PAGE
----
Making Meter Exchanges a Snap

Meters

Meter exchange programs are going on all over the country, with great success for both the utility companies and consumers. The ability to have almost real-time energy use information is a boon to a utility, especially because it allows them to forego the billing estimates that required them to manually enter observations from meter readers into the billing system.

In the past, as meter readers went from house to house, writing down the numbers they saw on the meters, it left utility companies open to errors, ultimately impacting their bottom lines. Newer meters allow readers to drive past homes and businesses, pointing a meter-reading device at the building and capturing the numbers remotely. More recently, even those remote-read meters have improved. Now meters can automatically connect to the utility’s home office and send the use numbers back wirelessly up to four times a day. It’s another step toward efficiency and accuracy and lets utility companies rely on a much more accurate system to read and report numbers back to their customers. 

Given the U.S. Government’s Smart Grid initiative, replacing older, analog electric meters with newer, digital models is becoming even more urgent. In addition to their ability to reduce overhead costs for utilities, the digital meters also provide more immediate information to utilities. This means they can more easily pinpoint outages as they happen - down to the street and block - reducing the time it takes crews to get to the scene of outages and helping them get power restored more quickly and efficiently.

Switching out meters should be relatively easy, but for most utilities, whether in rural areas or more densely populated urban regions, the challenge comes with having enough feet on the street. It takes a large labor force to change out thousands of electric meters and most utilities do not have the personnel available to do it efficiently and quickly.

Flexibility is also a big challenge utilities face when moving from traditional, older electric meters to the new digital meters. When a meter exchange program is put in place, it includes a set number of meters to be replaced within a scheduled period of time. Unfortunately, the project scope rarely stays the same as the program proceeds. Most of the time, meter exchange programs end up being larger or smaller than originally planned. Utilities don’t typically have a large enough workforce to perform the meter exchanges as originally set up. When the scope of the project changes, then the utility doesn’t have a means of growing or downsizing their installation teams quickly.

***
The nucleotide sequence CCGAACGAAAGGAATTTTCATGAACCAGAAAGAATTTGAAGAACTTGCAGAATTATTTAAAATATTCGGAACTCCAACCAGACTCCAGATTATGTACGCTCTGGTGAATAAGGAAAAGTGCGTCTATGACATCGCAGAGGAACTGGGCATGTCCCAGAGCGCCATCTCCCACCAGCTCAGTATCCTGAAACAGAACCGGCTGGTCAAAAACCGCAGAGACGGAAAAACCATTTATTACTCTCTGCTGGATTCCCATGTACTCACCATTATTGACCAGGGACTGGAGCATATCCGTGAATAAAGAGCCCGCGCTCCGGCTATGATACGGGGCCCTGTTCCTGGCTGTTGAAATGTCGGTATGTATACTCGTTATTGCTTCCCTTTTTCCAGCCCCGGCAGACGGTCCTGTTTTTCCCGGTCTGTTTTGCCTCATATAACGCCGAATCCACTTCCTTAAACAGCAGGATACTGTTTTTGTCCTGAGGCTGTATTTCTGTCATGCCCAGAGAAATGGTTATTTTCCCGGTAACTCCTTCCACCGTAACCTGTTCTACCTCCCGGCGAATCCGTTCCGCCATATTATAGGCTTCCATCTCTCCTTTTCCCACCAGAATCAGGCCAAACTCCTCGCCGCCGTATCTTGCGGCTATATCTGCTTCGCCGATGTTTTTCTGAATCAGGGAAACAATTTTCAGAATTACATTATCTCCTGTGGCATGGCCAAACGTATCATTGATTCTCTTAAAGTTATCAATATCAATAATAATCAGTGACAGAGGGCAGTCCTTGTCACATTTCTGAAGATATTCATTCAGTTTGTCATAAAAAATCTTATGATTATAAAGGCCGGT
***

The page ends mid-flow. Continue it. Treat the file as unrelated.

So how can utility companies meet the demand for new, advanced digital meters, as cost-effectively and as efficiently as possible?

Enter Anixter's meter services. The Meter Exchange Team was born out of the original Meter Lab, one of the few places in the country where utilities could send malfunctioning meters for testing and repair. The team consists of highly-trained meter experts, each with years of experience installing replacement electric meters.

Because the power coming into a residential structure is very different from that going into commercial and industrial facilities, the key to success in meter replacement is training technicians to handle specific types of meters. For example, meter replacement teams at Anixter are made up of two different crews, each dealing with a different type of meter: residential or commercial/industrial. Because residential meters can differ dramatically from commercial/industrial meters in the way they are installed, having specially-trained technicians ensures the newer meters are ready to be put into service the minute the power is restored.

The Meter Exchange Team has a tremendous depth of experience, with some team members having more than 30 years experience in the industry. Nevertheless, newer residential exchange technicians are required to take classroom training and in the field training, working alongside more experienced technicians before they are allowed to work on their own. Commercial/industrial exchange technicians are the elite of the technicians. Not only do they have to be experienced residential technicians who have worked at least two years in the residential area after their residential training, but they also have to go through the training process again, attending specialized classroom training and then additional field supervision before they can work on the commercial meter exchanges.

The ability of the Meter Exchange Team brings a number of advantages to a utility, including expertise and th eability to shift focus and size at a moment’s notice. But, one of the biggest innovations is the Anixter-developed tracking technology, which can eliminate a tremendous amount of labor on the utility’s side. Each Meter Exchange Team member carries a handheld tool that connects back to a database. The team member reads the old meter, takes a picture, installs the new meter, and takes a picture of the final install. The entire transaction is then sent back to the utility for uploading into their database, without the need for manual entry into the database.

What happens when the meter exchange is completed in a particular area? The team moves on to the next project, leaving the utility with a well-placed infrastructure, able to meet the needs of the future.